The following statement from HHS outlines its stance: "It is important to note that HHS does not endorse or otherwise recognize private organizations' 'certifications' regarding the (HIPAA) Security Rule, and such certifications do not absolve covered entities of their legal obligations under the Security Rule. Moreover, performance of a 'certification' by an external organization does not preclude HHS from subsequently finding a security violation."
Still, this information does not mean that practices should avoid seeking certification; rather, they just need to be clear about its limitations.
4. If you purse HIPAA compliance certification, do your due diligence.
Should you decide certification is the right avenue for your practice, you have options for companies that will provide the service for you. The certification can often be handled remotely, so the pandemic poses no barriers.
Companies will have different approaches to providing certification, but most usually begin the process by conducting a HIPAA assessment to identify potential vulnerabilities and weaknesses and then assisting with implementing fixes and improvements. Employee training and a review of policies and procedures may also be part of the package.
If you elect to pursue certification, it's crucial to do your due diligence. You want a process that delivers tangible benefits and not just a certificate to post on your website.
Keep in mind, however, that some health IT experts question whether certification is worthwhile. For example, it may make more sense to outsource your healthcare information security needs to a reputable health IT service provider that is well-versed in HIPAA compliance, keeps current on changes and developments, and can demonstrate a track record of success in supporting customers.
Choosing the Right Healthcare IT Partner
Regardless of whether you decide to get "certified," when considering the security of your patient and practice data, you will want a managed services provider partner that thoroughly understands healthcare and health IT. In addition, you will want a team with HIPAA-specific expertise — one that provides ongoing (not once-and-done) training. This allows you to focus on ensuring HIPAA compliance in your practice without worrying about your data while reducing your potential liability.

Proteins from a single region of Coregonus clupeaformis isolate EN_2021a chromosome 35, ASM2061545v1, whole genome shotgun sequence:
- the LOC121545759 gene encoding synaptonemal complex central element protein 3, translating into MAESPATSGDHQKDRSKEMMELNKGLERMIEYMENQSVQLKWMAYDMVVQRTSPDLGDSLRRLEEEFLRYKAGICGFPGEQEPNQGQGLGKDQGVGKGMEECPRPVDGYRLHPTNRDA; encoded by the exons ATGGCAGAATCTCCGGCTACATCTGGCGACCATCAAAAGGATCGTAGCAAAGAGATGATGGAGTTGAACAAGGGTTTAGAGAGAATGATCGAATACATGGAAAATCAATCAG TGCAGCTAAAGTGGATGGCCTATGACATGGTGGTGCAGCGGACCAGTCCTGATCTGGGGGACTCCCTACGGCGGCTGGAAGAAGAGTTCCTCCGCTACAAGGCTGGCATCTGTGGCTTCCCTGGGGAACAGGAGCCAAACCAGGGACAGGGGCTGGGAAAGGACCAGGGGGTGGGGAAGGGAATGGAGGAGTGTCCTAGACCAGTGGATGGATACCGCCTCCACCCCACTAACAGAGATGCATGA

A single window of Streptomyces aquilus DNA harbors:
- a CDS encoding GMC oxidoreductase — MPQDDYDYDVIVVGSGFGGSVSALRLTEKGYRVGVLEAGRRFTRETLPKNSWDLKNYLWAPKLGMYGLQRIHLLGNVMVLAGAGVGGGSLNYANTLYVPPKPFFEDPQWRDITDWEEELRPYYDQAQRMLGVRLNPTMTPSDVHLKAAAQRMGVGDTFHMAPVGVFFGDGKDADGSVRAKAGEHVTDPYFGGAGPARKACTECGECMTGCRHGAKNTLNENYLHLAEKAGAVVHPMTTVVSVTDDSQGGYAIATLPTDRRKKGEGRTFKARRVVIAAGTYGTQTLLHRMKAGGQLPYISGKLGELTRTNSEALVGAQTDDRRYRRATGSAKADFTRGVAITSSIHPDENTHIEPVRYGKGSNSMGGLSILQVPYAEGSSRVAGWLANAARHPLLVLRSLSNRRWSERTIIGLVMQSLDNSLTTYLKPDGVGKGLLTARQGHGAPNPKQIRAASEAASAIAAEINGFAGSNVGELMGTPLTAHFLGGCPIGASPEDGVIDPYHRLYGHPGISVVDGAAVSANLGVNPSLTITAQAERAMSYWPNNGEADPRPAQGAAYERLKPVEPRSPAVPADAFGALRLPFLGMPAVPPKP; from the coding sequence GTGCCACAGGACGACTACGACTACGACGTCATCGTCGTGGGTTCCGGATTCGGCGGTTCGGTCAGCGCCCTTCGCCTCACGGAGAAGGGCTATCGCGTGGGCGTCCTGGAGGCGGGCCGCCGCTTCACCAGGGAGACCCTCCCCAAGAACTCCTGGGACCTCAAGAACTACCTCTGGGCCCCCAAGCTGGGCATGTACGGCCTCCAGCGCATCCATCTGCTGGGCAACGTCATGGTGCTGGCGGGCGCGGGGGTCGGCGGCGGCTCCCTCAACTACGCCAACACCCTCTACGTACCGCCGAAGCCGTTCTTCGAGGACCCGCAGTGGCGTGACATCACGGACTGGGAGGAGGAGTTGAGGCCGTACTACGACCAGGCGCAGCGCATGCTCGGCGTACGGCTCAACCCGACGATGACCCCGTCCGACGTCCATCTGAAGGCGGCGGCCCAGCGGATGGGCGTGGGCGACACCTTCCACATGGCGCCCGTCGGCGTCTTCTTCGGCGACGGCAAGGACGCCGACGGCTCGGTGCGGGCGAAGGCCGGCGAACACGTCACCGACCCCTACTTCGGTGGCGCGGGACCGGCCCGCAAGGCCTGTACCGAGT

Make sure the IT service provider you partner with offers regular reporting. That's good business any time, but it is crucial in the case of an unexpected HIPAA audit.
You also want an organization that can perform a HIPAA risk assessment. The HIPAA Security Rule defines a risk analysis as an "… accurate and thorough assessment of the potential risks and vulnerabilities to the confidentiality, integrity, and availability of electronic protected health information held by the covered entity or business associate." Failure to undergo this type of HIPAA assessment is one of the most common HIPAA-related violations, with fines potentially running into the millions.
Medicus IT is here to help. We understand HIPAA and the high stakes that come with achieving and maintaining compliance. Connect with us to schedule a time to talk and learn more about how we help practices just like yours develop effective HIPAA programs that effectively identify and address the vulnerabilities that put protective health information and other sensitive data at risk.